I’ve both read Richard Matheson’s novel What Dreams May Come and watched its 1998 film adaptation. Some side with Matheson and criticize the film’s significant plot changes and thematic exclusions, including an emphasis on New Age beliefs. Personally, I find value in both, though the film wins for me in terms of sheer emotion. It’s a film that consistently moves me to tears because it’s a positive view on something so many fear: death. The heavy emphasis on the relationships that transcend the end of life really sell the film, and I’ve heard it described as a statement on acceptance and moving on. Here’s where I disagree: I think it’s more so a statement on surrender and joining a loved one rather than blind acceptance.
To truly examine the concept of surrender in this film, we first must examine the pain associated with it. The notion of the inescapability of death comes twice for Annie (Annabella Sciorra, who conveys such a cornucopia of emotion): first upon the deaths of children Ian (Josh Paddock) and Marie (Jessica Brooks Grant), and then upon the death of her husband, Chris (Robin Williams). The losses are tremendous, and cause Annie to sink into a depression that culminates with a suicide attempt each time – the second of which succeeds. The loss of her two children shatters her to the point where she nearly loses her marriage to her soul mate: Chris explains that she can’t function out of a sense of guilt: “My daughter asked her to drive” the day of the accident that killed them, “but my wife believed that if she had been driving the kids, her protective instincts” would have saved them. Annie attempted to slit her wrists and wound up committed, where Chris left her with the choice of divorce or joining him in a life where she didn’t punish herself. When Chris dies, she doesn’t have that same pull to continue on, and chooses in her grief to end her corporeal suffering. This action lands her in her own version of Hell, a dark, cold place that appears to function on the same rules of forgetfulness and fear as dementia.
The point of affirmation comes when Chris journeys into Hell to find her, with the hope of rescue. After locating Annie in Hell, Chris enters a dark replica of their home, hoping to appeal to her memory and deep love for both him and their children. Annie doesn’t bite until Chris decides to join her in Hell. He tells her that he forgives her, “for being so wonderful a guy would choose Hell over Heaven just to hang around you.” It’s his words that absolve her of her self-imposed blame over the deaths of her family members. It’s that act that ultimately reaches her – his act of choosing an eternity of pain and confusion to share in her grief. He does not abandon her, and he does not ask her to change; rather, he makes the conscious decision that if this is how it’s going to be, then he accepts it and elects to share that with her. “I’m sorry I left you,” he tells her in the memory that causes her to recognize him in Hell. Having been at the brink of giving up once, he takes the harder path of spiritual fidelity to his wife and elects to hold her hand when it gets tough.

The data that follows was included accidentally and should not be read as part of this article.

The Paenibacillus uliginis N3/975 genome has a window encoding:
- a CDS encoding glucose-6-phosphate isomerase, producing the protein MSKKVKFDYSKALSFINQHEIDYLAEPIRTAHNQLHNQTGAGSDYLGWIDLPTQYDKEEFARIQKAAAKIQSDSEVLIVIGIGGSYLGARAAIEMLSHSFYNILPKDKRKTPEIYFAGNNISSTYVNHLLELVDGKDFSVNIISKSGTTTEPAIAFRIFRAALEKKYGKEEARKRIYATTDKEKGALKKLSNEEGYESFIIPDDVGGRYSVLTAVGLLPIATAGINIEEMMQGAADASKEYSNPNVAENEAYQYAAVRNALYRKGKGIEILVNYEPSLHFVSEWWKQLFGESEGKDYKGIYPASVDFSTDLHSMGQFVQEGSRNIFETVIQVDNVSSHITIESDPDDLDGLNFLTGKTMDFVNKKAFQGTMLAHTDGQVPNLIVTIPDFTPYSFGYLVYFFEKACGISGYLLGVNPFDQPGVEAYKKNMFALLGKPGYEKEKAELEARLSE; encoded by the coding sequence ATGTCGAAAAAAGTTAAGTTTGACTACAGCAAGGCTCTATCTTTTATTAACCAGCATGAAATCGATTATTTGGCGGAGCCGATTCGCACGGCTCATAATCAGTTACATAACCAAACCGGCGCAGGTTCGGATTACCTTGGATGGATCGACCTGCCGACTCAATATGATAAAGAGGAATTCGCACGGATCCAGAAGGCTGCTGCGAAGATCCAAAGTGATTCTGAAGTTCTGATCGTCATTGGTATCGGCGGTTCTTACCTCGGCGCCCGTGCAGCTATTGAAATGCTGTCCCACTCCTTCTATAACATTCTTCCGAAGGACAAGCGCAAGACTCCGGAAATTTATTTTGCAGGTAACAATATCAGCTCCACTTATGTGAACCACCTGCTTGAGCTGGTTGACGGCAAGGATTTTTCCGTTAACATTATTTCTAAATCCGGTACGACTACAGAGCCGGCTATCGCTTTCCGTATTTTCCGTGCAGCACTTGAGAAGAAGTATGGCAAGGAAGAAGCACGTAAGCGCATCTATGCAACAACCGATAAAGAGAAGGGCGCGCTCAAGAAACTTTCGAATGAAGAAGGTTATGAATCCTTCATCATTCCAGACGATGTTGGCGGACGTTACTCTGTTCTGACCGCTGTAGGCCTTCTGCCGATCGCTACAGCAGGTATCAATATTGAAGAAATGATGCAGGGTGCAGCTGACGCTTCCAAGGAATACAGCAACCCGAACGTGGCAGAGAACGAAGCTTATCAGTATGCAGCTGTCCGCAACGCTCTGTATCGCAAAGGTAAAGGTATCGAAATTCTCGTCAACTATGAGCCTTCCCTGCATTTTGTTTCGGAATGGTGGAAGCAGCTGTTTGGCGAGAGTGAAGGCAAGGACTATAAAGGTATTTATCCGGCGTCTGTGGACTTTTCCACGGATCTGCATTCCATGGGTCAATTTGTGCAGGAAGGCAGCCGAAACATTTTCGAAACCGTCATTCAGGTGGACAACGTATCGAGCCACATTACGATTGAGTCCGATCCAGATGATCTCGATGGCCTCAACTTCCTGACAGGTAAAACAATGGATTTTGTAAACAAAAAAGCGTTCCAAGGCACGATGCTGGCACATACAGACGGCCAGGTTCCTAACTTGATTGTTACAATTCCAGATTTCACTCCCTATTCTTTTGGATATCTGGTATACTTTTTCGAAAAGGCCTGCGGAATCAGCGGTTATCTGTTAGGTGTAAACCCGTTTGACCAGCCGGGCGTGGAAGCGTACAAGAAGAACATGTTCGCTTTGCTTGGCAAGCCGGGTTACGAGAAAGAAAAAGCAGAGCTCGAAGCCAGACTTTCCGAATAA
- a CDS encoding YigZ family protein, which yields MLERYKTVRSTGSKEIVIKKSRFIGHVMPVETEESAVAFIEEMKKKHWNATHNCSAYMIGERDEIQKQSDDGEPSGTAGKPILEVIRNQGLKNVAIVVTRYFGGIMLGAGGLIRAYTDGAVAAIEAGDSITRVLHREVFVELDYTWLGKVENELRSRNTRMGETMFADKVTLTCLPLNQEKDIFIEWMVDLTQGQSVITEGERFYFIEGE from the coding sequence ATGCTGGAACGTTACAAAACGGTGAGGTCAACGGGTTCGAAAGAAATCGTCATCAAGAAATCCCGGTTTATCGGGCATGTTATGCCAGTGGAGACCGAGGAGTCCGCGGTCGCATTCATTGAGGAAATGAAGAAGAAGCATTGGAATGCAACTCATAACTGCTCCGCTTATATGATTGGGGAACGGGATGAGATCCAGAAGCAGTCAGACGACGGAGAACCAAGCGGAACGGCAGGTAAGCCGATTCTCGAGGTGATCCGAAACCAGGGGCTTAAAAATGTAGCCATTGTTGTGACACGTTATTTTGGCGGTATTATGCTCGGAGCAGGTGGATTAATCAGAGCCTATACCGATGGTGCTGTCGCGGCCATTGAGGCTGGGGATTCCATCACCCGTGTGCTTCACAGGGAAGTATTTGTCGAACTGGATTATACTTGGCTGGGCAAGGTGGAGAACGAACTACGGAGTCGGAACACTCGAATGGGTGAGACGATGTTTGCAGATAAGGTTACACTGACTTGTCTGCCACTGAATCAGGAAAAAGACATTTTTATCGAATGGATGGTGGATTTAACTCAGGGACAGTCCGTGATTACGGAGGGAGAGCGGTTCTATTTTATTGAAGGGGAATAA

This is the crucial difference between the notion of letting go and the notion of surrender. Letting go implies that the individual completely releases all that ails them – it’s the act of giving up a painful set of circumstances which weigh upon you, or of walking into something with open arms. Surrender, in this case, implies something different: it’s knowing what you’re walking into and accepting the potential heartache. It’s sacrifice, with the knowledge that things will not turn out rosy – it’s going to suck. It’s the ability to say, “I don’t know where we’re going, but we go together… even if it’s difficult.” People speak of letting go in the sense of releasing that which causes you pain to step toward a brighter future. In the context of this film, surrender requires the knowledge that pain will result from this decision, as Chris decides to join Annie in Hell – an experience that will be decidedly unpleasant. It’s not the loss of the self, but rather the act of trusting and loving another person so much that you’re willing to subject yourself to unpleasantness to support them. If you’ve ever loved someone with depression and you’ve stuck by them even though you can’t take that away… you know this all too well.
That right there is the beauty of the film: the ability to join a loved one and truly empathize with them to glean their experience. We may not always agree with their vantage point, and we may want to run away at times. But in truly joining someone – giving up your comfort for the sake of their companionship – you come to know the true meaning of partnership. It’s not about lifting someone up all the time. Sometimes, it’s about learning the ugly parts that you’d rather not see so that you may bear witness to the true intimacy of their being. It’s surrendering yourself to the unknown rather than letting go of the pain. It’s seeing the whole human rather than the positives. It’s choosing to sit next to someone in Hell rather than return to Heaven alone. After all, Heaven cannot exist where those dearest to our hearts are absent.